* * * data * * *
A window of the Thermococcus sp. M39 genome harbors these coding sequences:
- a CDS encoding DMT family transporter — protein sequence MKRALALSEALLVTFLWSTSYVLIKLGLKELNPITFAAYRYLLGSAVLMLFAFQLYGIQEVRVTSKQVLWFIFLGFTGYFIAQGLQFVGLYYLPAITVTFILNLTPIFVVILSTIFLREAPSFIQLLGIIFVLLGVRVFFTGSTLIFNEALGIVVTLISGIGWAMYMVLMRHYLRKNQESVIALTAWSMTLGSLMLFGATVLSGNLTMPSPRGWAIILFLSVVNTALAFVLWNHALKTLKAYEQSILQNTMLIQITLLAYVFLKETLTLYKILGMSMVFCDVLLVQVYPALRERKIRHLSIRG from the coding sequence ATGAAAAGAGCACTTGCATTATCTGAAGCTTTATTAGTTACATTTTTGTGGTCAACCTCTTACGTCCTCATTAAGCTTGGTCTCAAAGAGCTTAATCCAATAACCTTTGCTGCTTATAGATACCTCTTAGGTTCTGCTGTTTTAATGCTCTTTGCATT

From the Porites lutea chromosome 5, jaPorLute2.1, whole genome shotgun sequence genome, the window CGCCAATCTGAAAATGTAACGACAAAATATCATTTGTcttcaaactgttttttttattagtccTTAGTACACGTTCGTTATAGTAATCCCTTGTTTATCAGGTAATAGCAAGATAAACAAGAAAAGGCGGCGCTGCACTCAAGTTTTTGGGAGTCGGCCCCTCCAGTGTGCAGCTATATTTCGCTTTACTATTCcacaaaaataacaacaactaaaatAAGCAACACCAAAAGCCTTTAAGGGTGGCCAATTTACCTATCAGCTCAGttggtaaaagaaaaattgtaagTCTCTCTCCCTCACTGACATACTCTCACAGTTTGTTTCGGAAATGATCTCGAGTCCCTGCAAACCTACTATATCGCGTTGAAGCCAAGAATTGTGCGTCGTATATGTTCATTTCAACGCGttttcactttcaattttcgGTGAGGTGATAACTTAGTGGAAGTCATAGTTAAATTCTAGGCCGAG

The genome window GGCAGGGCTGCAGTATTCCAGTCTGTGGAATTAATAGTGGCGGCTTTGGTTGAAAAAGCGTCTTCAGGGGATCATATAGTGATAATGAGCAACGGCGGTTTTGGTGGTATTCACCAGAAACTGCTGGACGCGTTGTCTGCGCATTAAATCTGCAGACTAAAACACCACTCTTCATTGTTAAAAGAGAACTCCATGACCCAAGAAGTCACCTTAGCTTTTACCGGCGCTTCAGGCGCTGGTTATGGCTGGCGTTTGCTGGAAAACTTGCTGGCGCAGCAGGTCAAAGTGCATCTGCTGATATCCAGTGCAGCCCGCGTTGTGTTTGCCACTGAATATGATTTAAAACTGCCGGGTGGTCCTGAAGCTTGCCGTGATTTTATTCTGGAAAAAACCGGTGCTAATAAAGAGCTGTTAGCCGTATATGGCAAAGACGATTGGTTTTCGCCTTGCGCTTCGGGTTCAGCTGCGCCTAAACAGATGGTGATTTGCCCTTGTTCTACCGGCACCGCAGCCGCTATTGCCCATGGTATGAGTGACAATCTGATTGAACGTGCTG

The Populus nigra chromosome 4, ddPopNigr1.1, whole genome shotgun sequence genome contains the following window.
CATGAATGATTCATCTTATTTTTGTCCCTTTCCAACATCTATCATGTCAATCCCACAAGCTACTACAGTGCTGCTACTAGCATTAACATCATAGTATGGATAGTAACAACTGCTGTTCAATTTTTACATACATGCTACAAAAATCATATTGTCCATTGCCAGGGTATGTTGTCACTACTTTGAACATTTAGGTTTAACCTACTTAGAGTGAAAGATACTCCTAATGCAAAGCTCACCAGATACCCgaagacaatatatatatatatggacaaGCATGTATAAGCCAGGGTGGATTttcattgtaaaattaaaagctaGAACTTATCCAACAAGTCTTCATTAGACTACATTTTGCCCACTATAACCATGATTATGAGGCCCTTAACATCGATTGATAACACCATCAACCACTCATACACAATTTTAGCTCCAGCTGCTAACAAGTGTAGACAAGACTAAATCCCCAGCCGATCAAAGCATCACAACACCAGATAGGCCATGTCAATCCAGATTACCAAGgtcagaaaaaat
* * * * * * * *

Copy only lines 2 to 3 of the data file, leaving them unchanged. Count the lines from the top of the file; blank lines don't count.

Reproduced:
- a CDS encoding DMT family transporter — protein sequence MKRALALSEALLVTFLWSTSYVLIKLGLKELNPITFAAYRYLLGSAVLMLFAFQLYGIQEVRVTSKQVLWFIFLGFTGYFIAQGLQFVGLYYLPAITVTFILNLTPIFVVILSTIFLREAPSFIQLLGIIFVLLGVRVFFTGSTLIFNEALGIVVTLISGIGWAMYMVLMRHYLRKNQESVIALTAWSMTLGSLMLFGATVLSGNLTMPSPRGWAIILFLSVVNTALAFVLWNHALKTLKAYEQSILQNTMLIQITLLAYVFLKETLTLYKILGMSMVFCDVLLVQVYPALRERKIRHLSIRG from the coding sequence ATGAAAAGAGCACTTGCATTATCTGAAGCTTTATTAGTTACATTTTTGTGGTCAACCTCTTACGTCCTCATTAAGCTTGGTCTCAAAGAGCTTAATCCAATAACCTTTGCTGCTTATAGATACCTCTTAGGTTCTGCTGTTTTAATGCTCTTTGCATT

From the Porites lutea chromosome 5, jaPorLute2.1, whole genome shotgun sequence genome, the window CGCCAATCTGAAAATGTAACGACAAAATATCATTTGTcttcaaactgttttttttattagtccTTAGTACACGTTCGTTATAGTAATCCCTTGTTTATCAGGTAATAGCAAGATAAACAAGAAAAGGCGGCGCTGCACTCAAGTTTTTGGGAGTCGGCCCCTCCAGTGTGCAGCTATATTTCGCTTTACTATTCcacaaaaataacaacaactaaaatAAGCAACACCAAAAGCCTTTAAGGGTGGCCAATTTACCTATCAGCTCAGttggtaaaagaaaaattgtaagTCTCTCTCCCTCACTGACATACTCTCACAGTTTGTTTCGGAAATGATCTCGAGTCCCTGCAAACCTACTATATCGCGTTGAAGCCAAGAATTGTGCGTCGTATATGTTCATTTCAACGCGttttcactttcaattttcgGTGAGGTGATAACTTAGTGGAAGTCATAGTTAAATTCTAGGCCGAG